More than just coffee: Some cafes are lacing their brews with fair trade politics
Located on a busy avenue in the Lower East Side of Manhattan, Rapture Cafe & Books stands out among the delis, convenience stores and restaurants that surround it. Its window displays signs praising World Fair Trade Day--a day which is celebrated each year on the second Saturday of May.
“Kids need fair trade,” reads a sign at the Rapture, with an additional paragraph explaining how fair trade makes it possible for children in developing countries to go to school by paying their parents fairly.
As Fair Trade Day 2007, which will be observed on May 12, approaches, Rapture customers fill the cafe to drink what has been certified as an ethically produced beverage. A day before the Fair Trade Day, the spot will play host to a book signing by Jacqueline DeCarlo, author of the book “Fair Trade: A Beginner’s Guide.”
Fair trade is a casually organized social movement aimed at improving working conditions and wages for agricultural workers in developing countries, whose products are mostly exported to countries with more advanced economies. Initiated in Europe during the 1960s, the movement brought lots of controversy over its efficiency. Although many commercial products are a part of fair trade arrangements, coffee remains at the forefront of the movement.
Although the Rapture Cafe appears to be the lone fair trade outpost in its neighborhood, many shops across the United States and Europe say they sell only fair trade goods.
In Brooklyn, Vox Pop offers its customers premium-priced strong coffees that it says are ethically produced. The Vox Pop, which is “Latin shorthand for voice of the people,” is both a coffee house and a publishing company.
Sanders Hick, the 36-year-old founder of the store, says fair trade is about more than serving coffee. His place functions as a community center, where the goal is to “make people more active in their community.”
“We want to be more than just fair trade coffee," Hick said. "We are about a revolution of peace and justice.”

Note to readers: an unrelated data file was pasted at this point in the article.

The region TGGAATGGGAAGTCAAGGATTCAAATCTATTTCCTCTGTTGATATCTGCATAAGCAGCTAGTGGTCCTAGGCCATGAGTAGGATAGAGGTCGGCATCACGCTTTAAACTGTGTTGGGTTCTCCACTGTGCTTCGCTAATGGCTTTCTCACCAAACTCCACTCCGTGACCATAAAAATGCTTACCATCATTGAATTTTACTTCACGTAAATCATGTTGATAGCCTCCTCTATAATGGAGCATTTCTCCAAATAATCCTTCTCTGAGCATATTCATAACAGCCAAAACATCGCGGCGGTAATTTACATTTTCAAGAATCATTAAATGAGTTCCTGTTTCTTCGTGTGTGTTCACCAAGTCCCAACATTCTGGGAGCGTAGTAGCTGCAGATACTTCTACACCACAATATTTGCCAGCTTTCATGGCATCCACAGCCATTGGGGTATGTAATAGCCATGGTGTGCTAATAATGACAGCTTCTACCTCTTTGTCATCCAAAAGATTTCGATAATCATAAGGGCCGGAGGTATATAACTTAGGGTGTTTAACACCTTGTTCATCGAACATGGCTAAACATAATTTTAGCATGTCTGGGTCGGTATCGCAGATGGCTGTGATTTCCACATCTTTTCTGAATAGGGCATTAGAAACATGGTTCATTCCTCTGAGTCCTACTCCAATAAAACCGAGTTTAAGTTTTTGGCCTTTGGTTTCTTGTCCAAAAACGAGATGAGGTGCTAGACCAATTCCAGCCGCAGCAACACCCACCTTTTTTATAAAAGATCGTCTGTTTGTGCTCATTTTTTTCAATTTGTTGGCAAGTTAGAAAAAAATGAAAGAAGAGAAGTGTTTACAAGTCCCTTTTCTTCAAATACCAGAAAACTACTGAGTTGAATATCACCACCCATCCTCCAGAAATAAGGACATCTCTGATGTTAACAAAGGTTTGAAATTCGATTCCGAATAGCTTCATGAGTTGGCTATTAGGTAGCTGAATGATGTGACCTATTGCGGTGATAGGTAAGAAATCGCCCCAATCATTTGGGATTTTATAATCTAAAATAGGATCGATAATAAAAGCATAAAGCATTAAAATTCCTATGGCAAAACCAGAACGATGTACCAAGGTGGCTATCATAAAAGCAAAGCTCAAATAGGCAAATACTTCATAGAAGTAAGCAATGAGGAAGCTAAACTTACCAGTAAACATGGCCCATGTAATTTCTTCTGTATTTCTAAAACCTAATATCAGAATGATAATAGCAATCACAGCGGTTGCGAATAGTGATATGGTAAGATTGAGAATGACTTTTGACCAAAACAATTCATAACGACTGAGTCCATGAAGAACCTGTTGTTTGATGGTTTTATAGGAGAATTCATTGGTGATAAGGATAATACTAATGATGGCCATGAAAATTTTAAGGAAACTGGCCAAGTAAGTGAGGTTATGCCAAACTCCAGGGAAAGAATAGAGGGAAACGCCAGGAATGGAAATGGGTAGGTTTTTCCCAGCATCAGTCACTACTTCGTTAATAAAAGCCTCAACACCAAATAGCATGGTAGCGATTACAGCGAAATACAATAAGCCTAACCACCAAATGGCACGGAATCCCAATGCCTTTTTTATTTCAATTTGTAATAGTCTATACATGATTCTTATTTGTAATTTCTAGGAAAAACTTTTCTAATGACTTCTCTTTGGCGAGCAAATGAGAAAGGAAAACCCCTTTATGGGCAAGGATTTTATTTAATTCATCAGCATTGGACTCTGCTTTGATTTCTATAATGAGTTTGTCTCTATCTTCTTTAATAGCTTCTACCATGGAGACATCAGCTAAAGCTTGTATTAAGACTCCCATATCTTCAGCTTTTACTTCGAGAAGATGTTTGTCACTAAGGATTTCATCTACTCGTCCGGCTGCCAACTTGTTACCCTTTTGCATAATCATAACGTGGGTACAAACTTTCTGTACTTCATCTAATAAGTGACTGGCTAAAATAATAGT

Products designated as fair trade goods tend to be slightly more expensive than their undesignated counterparts. The reason behind the gap between different goods coming from Latin America or Africa is that producers of fair trade goods are paid much better. Also, fair trade arrangements make sure producers work with reasonable schedules nullifying labor abuses prevalent in poor countries.
A little devotion to the moralistic cause and higher product quality offsets that price gap, a committed fair trade coffee drinker says.
“It’s a strong coffee, I love it,” said Tom Miller, a regular customer of the Vox Pop. “I’m also happy to support the business.”
Miller, a professor of anthropology at Rutgers University in New Jersey, said he liked knowing where his money is going when he buys coffees.
“It’s good to know you’re on the right side,” Miller said.
Various labeling initiatives and not-for profits are active in the fair trade goods market, auditing the production processes of goods of different brands and deciding whether or not they are fit to be designated “Fair Trade.”
TransFair USA, is one of the North American labeling initiatives and is a part of the Fairtrade Labeling Organizations International, an association of initiatives from various countries. Both organizations say they strictly audit the production processes of their clients and make sure the producers at the end of the production line get fair payments.
But payment is not the only criterion, the organizations say. To be designated as “Fair Trade,” companies should also enhance democratic decision making and free association among producers. They should also promote practices both socially and environmentally sustainable.
A major criticism of fair trade is that it artificially increases the price of raw materials that encourage excessive production of agricultural goods. The surplus nullifies the value of goods produced by the majority of the workers who are not protected by fair trade agreements.
Brink Lindsey, an advocate of free trade, wrote in 2004 that raw coffee prices saw historic lows because of a 15 percent oversupply, which was mainly caused by fair trade regulations.
In the 2004 article, titled "Grounds for complaint," Lindsey wrote, “Those who advocate prop-up pricing schemes such as ‘fair trade’ may have the best of intentions, but they will probably encourage the less efficient producers to keep at it, maintaining the supply.”
Social responsibility matched with moral considerations play major role in consumer’s choices when the issue is fair trade, even though customers want to get the maximum for their money, said Hick, the founder of the Vox Pop.
His customer Miller, who knows Hick and most of others who come in and out during the day by name, said he liked Vox Pop not because of its mission but because of the taste of its coffee.
“If it was not fair trade coffee,” Miller said, before taking a sip from his medium coffee, “I would still be coming here.”